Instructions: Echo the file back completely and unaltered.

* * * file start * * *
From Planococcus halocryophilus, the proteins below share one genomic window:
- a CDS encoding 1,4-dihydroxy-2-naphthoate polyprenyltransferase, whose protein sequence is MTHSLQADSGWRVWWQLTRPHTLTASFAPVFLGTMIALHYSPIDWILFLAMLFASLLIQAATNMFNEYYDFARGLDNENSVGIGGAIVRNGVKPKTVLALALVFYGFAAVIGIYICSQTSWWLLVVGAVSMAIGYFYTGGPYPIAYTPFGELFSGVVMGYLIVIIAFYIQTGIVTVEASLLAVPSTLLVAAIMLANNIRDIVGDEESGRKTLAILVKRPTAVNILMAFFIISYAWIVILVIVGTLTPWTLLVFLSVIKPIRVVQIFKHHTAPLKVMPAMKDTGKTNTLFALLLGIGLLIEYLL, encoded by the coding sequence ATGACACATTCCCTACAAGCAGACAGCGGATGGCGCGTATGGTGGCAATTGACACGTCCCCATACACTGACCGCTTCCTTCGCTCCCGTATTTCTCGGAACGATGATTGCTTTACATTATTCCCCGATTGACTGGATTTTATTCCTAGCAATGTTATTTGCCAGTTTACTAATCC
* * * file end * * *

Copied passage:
From Planococcus halocryophilus, the proteins below share one genomic window:
- a CDS encoding 1,4-dihydroxy-2-naphthoate polyprenyltransferase, whose protein sequence is MTHSLQADSGWRVWWQLTRPHTLTASFAPVFLGTMIALHYSPIDWILFLAMLFASLLIQAATNMFNEYYDFARGLDNENSVGIGGAIVRNGVKPKTVLALALVFYGFAAVIGIYICSQTSWWLLVVGAVSMAIGYFYTGGPYPIAYTPFGELFSGVVMGYLIVIIAFYIQTGIVTVEASLLAVPSTLLVAAIMLANNIRDIVGDEESGRKTLAILVKRPTAVNILMAFFIISYAWIVILVIVGTLTPWTLLVFLSVIKPIRVVQIFKHHTAPLKVMPAMKDTGKTNTLFALLLGIGLLIEYLL, encoded by the coding sequence ATGACACATTCCCTACAAGCAGACAGCGGATGGCGCGTATGGTGGCAATTGACACGTCCCCATACACTGACCGCTTCCTTCGCTCCCGTATTTCTCGGAACGATGATTGCTTTACATTATTCCCCGATTGACTGGATTTTATTCCTAGCAATGTTATTTGCCAGTTTACTAATCC